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Veteran's Day in the gay community

Chris James

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I was one of the lucky. The Vietnam War was raging as I came of draft age and managed to keep my college deferment until the war ended. Many friends were not so lucky...some of them never came home. I know there are those who feel their military service was an important part of their lives and I empathize with that. Vietnam was not my war, it should never have been ours.

But the image that precedes this article says a lot about how wrong I would have felt as a soldier within an establishment that didn't respect me. It took a long time for gay soldiers to gain respect and it is still an uphill climb. Most of the guys I remember on this day were not gay but they accepted me for who I am. The men and women who were booted from their jobs for being gay need recognition. America's shame needs to be left in the past.


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I was one of the lucky. The Vietnam War was raging as I came of draft age and managed to keep my college deferment until the war ended.

Me, too. I had the extra burden of going to graduate school which pushed my eligibility age to 28. I was worried because I wouldn't have fit in the army at all and for several reasons. I was almost called up, but wasn't. I'll always wonder how different my life would have been had I been one of the unlucky ones.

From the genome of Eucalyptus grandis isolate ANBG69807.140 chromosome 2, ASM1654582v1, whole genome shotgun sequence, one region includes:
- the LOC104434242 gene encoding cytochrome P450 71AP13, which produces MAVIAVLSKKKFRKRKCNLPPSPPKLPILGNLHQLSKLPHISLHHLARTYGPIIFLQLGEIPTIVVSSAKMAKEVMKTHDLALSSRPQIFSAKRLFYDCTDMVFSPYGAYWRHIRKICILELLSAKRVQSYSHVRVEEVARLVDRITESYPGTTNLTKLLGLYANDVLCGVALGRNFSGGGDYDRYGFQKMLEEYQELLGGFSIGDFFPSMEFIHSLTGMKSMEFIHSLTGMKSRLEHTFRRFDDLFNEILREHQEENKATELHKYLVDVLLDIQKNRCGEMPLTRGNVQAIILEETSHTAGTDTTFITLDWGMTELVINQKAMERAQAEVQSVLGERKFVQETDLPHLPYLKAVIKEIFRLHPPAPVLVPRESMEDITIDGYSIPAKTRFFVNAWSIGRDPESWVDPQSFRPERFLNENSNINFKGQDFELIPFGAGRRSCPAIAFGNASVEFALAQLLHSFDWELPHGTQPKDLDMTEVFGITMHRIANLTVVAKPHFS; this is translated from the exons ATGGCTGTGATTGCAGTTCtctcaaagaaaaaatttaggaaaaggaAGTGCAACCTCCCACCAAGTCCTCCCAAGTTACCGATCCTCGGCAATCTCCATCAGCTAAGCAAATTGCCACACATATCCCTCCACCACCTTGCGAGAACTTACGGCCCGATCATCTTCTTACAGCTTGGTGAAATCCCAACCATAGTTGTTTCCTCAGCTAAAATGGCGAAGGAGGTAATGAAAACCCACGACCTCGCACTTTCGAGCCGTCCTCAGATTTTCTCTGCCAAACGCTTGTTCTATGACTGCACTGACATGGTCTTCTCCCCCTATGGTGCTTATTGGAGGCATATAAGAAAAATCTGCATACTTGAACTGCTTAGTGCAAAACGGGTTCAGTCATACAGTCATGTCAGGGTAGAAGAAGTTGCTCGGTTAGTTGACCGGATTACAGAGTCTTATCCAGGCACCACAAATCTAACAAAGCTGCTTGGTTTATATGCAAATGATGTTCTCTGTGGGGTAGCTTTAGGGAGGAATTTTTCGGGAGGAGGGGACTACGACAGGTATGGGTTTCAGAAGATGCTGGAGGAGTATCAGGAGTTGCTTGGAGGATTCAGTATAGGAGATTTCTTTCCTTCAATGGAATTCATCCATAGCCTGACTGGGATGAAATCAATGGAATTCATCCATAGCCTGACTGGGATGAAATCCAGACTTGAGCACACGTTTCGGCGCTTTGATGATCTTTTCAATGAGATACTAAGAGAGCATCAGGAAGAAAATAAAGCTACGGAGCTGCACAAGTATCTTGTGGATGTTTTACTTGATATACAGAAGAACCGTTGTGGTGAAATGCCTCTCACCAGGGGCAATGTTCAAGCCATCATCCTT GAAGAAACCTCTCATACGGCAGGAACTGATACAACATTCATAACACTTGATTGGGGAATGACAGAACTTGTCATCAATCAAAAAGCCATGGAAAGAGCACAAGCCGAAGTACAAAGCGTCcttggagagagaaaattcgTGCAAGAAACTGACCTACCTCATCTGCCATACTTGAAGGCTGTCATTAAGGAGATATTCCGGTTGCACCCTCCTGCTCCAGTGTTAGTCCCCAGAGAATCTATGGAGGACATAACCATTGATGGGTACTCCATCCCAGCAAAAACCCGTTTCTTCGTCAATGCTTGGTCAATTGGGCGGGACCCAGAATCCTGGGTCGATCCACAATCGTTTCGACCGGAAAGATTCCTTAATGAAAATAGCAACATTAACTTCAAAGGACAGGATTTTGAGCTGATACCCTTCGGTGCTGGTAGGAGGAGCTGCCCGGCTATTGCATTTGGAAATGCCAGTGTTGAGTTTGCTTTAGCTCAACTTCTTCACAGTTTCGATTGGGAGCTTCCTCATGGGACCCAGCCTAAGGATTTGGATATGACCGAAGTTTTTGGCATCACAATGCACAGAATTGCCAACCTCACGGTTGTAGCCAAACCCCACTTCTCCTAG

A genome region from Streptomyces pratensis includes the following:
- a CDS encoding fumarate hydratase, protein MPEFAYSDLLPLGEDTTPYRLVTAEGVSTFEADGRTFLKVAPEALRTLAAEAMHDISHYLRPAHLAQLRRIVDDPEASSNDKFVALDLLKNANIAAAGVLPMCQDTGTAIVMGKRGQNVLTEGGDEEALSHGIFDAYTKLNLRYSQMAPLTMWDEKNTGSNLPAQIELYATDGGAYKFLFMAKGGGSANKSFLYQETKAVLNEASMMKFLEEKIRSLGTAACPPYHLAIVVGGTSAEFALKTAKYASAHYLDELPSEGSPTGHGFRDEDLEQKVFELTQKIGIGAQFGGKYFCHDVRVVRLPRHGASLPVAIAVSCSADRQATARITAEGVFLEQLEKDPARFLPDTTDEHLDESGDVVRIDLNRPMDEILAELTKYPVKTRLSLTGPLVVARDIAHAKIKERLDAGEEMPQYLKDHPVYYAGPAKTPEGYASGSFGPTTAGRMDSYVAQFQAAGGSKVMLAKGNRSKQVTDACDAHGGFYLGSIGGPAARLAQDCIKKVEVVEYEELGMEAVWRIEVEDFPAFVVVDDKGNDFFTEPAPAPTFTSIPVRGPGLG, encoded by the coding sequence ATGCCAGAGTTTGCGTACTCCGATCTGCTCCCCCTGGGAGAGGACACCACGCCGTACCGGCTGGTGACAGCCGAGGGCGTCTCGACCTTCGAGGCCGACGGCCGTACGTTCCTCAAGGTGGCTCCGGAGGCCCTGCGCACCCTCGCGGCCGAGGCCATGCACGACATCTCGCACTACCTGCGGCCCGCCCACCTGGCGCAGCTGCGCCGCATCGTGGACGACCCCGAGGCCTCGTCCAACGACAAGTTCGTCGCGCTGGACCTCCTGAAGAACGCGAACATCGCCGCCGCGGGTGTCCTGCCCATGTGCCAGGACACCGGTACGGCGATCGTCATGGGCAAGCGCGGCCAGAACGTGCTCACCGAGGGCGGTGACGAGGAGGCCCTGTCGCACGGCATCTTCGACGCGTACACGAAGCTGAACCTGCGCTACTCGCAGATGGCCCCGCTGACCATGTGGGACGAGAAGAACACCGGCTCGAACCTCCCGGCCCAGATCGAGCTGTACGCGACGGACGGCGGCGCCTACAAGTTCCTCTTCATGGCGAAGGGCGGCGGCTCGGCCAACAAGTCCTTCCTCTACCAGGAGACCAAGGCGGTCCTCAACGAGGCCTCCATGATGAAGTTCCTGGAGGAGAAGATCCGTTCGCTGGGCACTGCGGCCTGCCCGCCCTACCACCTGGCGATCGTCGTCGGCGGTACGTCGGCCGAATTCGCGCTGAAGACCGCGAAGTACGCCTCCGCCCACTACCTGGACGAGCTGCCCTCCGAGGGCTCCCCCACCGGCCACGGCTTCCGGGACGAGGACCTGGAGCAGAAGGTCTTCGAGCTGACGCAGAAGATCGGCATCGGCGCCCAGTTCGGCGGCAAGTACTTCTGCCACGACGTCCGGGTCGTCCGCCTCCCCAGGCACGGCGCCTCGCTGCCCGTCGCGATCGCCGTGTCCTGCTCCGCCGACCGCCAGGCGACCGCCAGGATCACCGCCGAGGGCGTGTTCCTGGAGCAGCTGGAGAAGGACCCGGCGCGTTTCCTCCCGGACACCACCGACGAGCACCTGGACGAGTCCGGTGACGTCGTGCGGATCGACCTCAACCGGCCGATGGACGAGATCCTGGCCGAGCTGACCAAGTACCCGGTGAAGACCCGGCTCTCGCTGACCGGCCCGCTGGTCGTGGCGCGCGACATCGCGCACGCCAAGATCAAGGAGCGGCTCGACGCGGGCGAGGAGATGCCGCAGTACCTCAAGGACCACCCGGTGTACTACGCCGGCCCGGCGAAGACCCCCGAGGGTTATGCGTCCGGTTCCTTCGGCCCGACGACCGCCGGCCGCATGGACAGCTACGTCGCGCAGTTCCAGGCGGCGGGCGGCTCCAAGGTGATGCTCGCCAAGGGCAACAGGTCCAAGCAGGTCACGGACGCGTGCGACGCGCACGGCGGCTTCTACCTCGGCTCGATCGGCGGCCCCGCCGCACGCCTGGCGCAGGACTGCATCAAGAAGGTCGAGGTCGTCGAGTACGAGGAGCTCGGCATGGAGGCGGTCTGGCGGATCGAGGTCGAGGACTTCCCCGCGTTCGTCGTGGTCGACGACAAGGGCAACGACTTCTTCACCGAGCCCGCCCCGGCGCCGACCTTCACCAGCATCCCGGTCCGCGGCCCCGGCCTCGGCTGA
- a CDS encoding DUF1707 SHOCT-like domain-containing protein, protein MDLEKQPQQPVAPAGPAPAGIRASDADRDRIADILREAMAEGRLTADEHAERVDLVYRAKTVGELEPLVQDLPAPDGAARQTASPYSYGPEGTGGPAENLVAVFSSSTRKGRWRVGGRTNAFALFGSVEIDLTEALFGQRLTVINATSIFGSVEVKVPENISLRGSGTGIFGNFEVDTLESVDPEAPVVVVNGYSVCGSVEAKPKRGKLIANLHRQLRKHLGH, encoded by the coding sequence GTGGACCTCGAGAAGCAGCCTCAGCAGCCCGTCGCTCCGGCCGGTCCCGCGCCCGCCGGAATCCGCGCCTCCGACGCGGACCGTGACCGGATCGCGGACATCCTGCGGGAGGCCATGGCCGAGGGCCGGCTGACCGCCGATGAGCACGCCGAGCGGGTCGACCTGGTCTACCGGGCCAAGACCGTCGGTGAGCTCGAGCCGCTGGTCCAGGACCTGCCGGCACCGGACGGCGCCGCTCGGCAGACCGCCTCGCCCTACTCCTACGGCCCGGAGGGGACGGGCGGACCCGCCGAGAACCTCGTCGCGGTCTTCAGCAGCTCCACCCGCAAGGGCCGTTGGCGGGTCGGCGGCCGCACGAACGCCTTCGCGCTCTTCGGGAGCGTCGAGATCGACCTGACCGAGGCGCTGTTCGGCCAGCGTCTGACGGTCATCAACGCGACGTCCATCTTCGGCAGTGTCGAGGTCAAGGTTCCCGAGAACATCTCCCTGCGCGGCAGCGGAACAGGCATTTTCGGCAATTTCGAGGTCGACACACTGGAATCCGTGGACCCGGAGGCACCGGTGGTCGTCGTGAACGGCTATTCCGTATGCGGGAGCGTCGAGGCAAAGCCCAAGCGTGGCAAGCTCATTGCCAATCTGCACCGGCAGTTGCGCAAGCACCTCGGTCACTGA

I too knew people who didn't return. What a wasteful, horrible time.


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Funny thing is that it has been 40+ years since anybody was drafted, but it's still a federal offense if you don't register for the draft. And even if they don't charge you with the crime, you're ineligible for student loans, most scholarships, etc. And women aren't affected by it. Sort of smacks of sexual discrimination.

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I enlisted in the Navy before the war got rolling. You didn't want to get caught then, but it was pre don't ask-don't tell, so you could tell them to go to hell if they had no evidence. A good friend of mine did just that and was ultimately the recipient of an Honorable Discharge. They never got close to me, but my one real affair was with a sailor in the Royal Navy so it would have been difficult.

Don't you just want to cry sometimes. There was not even one sound reason for us going to war in Vietnam. But we did at an enormous cost in blood. And then, while veterans of that war are still alive and well, we go to war in Iraq where, once again, there was not even one sound reason for us to go to war. Talk about insanity on a national level.

I have always had a tough time with the "Big Picture" types. It's always been immediate and personal to me. Several friends with whom I'd grown up, did not survive that war; many of the ones who returned, were changed men, and not for the better.

I physically cringe when I hear some of our presidential candidates glibly bantering about going to war, here, there and everywhere. I would without hesitation tell the young men in my world to go to Canada before I'd want them to fight in one of these whimsical wars.

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